The One-Legged Squat is an amazing exercise to develop powerful, functional legs. One-Legged Squats will simultaneously develop strength, flexibility, balance, and mental concentration. If you know someone who dismisses the effectiveness of bodyweight exercise, you can knock some sense into them by introducing the One-Legged Squat. Many weight lifters who commonly squat heavy barbells fall to the floor when attempting the One-Legged Squat.
Rep for rep, the One-Legged Squat is one of the most difficult bodyweight exercises. Do not expect to perfect this exercise on day one. It is common for beginners to fall on their ass when attempting this exercise for the first time. Do not become discouraged. If they were easy, One-Legged Squats would not be worth performing!
I would not attempt this exercise until you can comfortably perform at least 200 Bodyweight Squats. I would prefer to see you achieve 300 squats before beginning but we will use 200 as the cutoff (to satisfy the anxious members of the group).
When attempting One-Legged Squats for the first time, you can expect some frustration. This exercise "looks" easy but once you begin lowering your body you will quickly think otherwise.
I will begin by discussing how to perform a complete One-Legged Squat and then teach you how to gradually prepare for this movement.
1. Flex your grounded leg and knee and prepare to lower yourself slowly towards the floor.
2. Lean slightly forward as you go down.
3. Maintain a tight abdomen as you approach the ground.
4. Keep your non-working leg as straight as possible
5. Go down as low as possible without touching your non-working leg to the ground.
6. Use your arms to balance you throughout the movement. As you can see, I hold my arms straight out in front of me throughout the exercise.
7. Hold yourself in the bottom position for a second before thrusting your body upwards.
It is not only acceptable to cheat, but recommended when you first begin using this exercise. As mentioned earlier, One-Legged Squats are extremely difficult. You must allow your body time to become accustomed to this movement. It is perfectly acceptable to begin performing "partial" One-Legged Squats. Let's discuss a few different ways that you can ease yourself into this exercise.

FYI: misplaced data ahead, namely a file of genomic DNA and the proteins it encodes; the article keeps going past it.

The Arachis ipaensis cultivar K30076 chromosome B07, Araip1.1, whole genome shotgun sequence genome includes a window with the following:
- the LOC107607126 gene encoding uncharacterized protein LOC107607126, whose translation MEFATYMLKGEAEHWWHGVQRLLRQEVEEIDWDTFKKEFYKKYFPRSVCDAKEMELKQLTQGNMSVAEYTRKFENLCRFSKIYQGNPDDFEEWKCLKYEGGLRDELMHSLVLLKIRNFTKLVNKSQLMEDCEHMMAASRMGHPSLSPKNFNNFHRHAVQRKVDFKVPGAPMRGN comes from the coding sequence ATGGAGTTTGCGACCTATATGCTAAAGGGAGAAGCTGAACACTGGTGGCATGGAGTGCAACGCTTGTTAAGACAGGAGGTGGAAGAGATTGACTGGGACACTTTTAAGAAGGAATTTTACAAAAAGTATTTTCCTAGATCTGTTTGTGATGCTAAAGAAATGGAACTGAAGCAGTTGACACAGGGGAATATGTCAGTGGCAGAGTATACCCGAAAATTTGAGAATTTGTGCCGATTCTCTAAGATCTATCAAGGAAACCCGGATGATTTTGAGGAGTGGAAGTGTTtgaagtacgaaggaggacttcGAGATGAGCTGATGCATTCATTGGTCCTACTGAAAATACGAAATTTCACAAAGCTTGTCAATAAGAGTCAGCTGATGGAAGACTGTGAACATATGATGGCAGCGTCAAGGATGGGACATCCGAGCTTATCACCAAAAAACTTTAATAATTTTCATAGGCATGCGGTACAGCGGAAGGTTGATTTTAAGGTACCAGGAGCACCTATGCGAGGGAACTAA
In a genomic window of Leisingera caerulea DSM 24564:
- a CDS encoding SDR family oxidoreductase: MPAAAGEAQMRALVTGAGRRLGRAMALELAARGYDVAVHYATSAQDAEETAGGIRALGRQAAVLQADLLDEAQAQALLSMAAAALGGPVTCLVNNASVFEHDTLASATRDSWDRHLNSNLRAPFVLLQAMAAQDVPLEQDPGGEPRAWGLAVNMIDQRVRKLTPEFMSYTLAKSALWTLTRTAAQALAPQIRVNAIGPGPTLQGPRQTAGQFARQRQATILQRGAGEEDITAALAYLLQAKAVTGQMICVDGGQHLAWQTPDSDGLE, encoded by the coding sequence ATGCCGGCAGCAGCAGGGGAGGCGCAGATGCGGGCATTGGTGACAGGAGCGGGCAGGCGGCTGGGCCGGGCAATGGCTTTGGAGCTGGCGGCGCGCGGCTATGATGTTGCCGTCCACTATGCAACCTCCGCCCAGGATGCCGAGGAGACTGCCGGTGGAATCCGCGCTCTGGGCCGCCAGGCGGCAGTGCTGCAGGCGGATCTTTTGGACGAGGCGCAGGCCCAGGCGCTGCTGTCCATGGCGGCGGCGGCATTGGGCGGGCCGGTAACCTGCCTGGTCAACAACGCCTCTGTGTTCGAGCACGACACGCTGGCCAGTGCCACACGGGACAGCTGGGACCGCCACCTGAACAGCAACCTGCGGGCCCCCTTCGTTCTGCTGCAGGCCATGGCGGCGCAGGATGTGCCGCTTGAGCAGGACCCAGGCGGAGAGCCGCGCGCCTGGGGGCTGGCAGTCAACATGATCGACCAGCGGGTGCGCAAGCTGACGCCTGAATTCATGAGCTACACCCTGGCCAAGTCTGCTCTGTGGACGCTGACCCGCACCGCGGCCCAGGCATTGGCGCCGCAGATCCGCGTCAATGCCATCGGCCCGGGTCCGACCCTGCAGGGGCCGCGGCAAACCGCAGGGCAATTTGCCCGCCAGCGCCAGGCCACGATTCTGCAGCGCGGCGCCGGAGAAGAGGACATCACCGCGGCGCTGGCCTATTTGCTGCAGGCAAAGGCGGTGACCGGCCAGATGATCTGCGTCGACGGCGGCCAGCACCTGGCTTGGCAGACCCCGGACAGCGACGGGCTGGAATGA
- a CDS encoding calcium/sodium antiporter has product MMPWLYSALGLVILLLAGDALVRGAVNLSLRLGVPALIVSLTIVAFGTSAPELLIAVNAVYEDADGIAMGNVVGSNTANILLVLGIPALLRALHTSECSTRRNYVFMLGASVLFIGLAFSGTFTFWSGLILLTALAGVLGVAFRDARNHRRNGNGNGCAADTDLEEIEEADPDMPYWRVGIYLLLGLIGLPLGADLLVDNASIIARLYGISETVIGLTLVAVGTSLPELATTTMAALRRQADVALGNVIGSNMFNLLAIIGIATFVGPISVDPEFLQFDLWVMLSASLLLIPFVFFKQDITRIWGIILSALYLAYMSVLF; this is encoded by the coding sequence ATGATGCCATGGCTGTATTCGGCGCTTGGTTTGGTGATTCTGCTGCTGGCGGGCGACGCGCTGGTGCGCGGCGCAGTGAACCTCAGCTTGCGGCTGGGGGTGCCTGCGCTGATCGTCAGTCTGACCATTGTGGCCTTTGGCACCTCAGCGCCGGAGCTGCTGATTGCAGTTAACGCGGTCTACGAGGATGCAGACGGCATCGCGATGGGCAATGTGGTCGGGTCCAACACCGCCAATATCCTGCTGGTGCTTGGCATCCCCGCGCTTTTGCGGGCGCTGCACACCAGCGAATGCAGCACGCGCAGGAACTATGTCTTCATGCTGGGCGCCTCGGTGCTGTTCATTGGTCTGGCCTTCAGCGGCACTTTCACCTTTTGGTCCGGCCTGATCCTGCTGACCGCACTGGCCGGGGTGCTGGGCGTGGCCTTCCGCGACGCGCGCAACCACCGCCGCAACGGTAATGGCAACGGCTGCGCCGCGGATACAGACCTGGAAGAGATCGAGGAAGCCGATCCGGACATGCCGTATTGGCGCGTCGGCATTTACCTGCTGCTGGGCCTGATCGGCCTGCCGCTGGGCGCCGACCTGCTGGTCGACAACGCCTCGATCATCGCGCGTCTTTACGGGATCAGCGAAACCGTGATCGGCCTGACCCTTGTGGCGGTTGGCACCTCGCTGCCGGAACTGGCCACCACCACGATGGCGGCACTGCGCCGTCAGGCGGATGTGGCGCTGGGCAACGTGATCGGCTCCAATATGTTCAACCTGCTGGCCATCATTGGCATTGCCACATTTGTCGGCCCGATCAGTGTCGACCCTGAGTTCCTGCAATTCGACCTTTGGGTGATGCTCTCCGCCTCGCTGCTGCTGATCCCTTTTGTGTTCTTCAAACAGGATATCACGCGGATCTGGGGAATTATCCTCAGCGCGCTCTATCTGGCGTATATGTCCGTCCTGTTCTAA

One of the most common ways that beginners learn this exercise is by holding onto something such as a chair or wall to maintain balance. You can help yourself down by holding onto the object. Once you get to the bottom position, you can use the object to help guide your body upwards.
In the picture to the right I use a chair to assist my balance. This is a great way to begin this movement.
Another approach to learning this exercise is to lower yourself to a chair or staircase as opposed to "carrying" your weight on one leg. Let's quickly examine this approach.
Begin in an upright position as if you were performing a normal One-Legged Squat. The only difference is that you will use the chair or staircase to "lighten the load". With your back facing the chair, lower yourself until your butt is seated in the chair. Maintain the One-Legged Squat form by keeping one foot off of the ground.
Sit down for just a second and lift yourself back to the starting position with your working leg. You can begin by using a chair and eventually use stairs, which will force you down lower. The One-Legged Squat with a chair will require you to go down half way. As your strength improves, you can use stairs, starting with the 2nd or 3rd step, until you can perform One-Legged Squats from the bottom step.
Once you can comfortably perform One-Legged Squats from the bottom step, you should begin practicing the movement without assistance. I recommend that you practice this movement several times throughout the day. There is nothing stopping you from practicing One-Legged Squats in the morning and night (and even during the day). After a few weeks of practice, you will be able to perform One-Legged Squats with power and strength!
The One-Legged Squat will provide tremendous benefits to any combat athlete. This exercise will challenge your strength, balance, and coordination. Most athletes and fitness enthusiasts cannot perform One-Legged Squats. This movement is difficult. It takes time to develop the strength necessary to perform this exercise. Separate yourself from the crowd by incorporating One-Legged Squats into your routine.
The Warrior should be able to complete 15 One-Legged Squats per leg.
It will take time for you to achieve this goal. Do not be in a rush. Patience is always a virtue for the Warrior. We must train hard but also smart to avoid injury. Practice the One-Legged Squats frequently and you will begin to notice amazing improvements in strength, power, balance, flexibility, and coordination.
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